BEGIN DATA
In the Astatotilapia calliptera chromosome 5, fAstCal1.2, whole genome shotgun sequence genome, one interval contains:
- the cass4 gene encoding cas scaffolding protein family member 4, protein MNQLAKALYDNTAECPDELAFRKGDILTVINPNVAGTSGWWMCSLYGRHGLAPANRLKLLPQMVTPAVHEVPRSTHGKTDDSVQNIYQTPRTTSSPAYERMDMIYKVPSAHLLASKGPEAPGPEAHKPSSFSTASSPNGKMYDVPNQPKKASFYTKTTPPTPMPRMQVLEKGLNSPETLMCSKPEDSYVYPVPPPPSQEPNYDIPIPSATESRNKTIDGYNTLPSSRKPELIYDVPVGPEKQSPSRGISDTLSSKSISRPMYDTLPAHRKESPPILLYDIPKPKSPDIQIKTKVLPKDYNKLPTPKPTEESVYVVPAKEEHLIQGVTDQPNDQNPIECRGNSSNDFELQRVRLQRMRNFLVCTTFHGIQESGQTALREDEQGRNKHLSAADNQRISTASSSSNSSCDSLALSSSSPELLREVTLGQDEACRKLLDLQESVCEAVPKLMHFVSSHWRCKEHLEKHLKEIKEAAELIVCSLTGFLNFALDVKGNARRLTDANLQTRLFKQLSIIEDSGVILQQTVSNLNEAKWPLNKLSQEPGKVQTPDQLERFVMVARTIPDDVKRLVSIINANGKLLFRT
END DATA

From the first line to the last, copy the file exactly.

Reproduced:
In the Astatotilapia calliptera chromosome 5, fAstCal1.2, whole genome shotgun sequence genome, one interval contains:
- the cass4 gene encoding cas scaffolding protein family member 4, protein MNQLAKALYDNTAECPDELAFRKGDILTVINPNVAGTSGWWMCSLYGRHGLAPANRLKLLPQMVTPAVHEVPRSTHGKTDDSVQNIYQTPRTTSSPAYERMDMIYKVPSAHLLASKGPEAPGPEAHKPSSFSTASSPNGKMYDVPNQPKKASFYTKTTPPTPMPRMQVLEKGLNSPETLMCSKPEDSYVYPVPPPPSQEPNYDIPIPSATESRNKTIDGYNTLPSSRKPELIYDVPVGPEKQSPSRGISDTLSSKSISRPMYDTLPAHRKESPPILLYDIPKPKSPDIQIKTKVLPKDYNKLPTPKPTEESVYVVPAKEEHLIQGVTDQPNDQNPIECRGNSSNDFELQRVRLQRMRNFLVCTTFHGIQESGQTALREDEQGRNKHLSAADNQRISTASSSSNSSCDSLALSSSSPELLREVTLGQDEACRKLLDLQESVCEAVPKLMHFVSSHWRCKEHLEKHLKEIKEAAELIVCSLTGFLNFALDVKGNARRLTDANLQTRLFKQLSIIEDSGVILQQTVSNLNEAKWPLNKLSQEPGKVQTPDQLERFVMVARTIPDDVKRLVSIINANGKLLFRT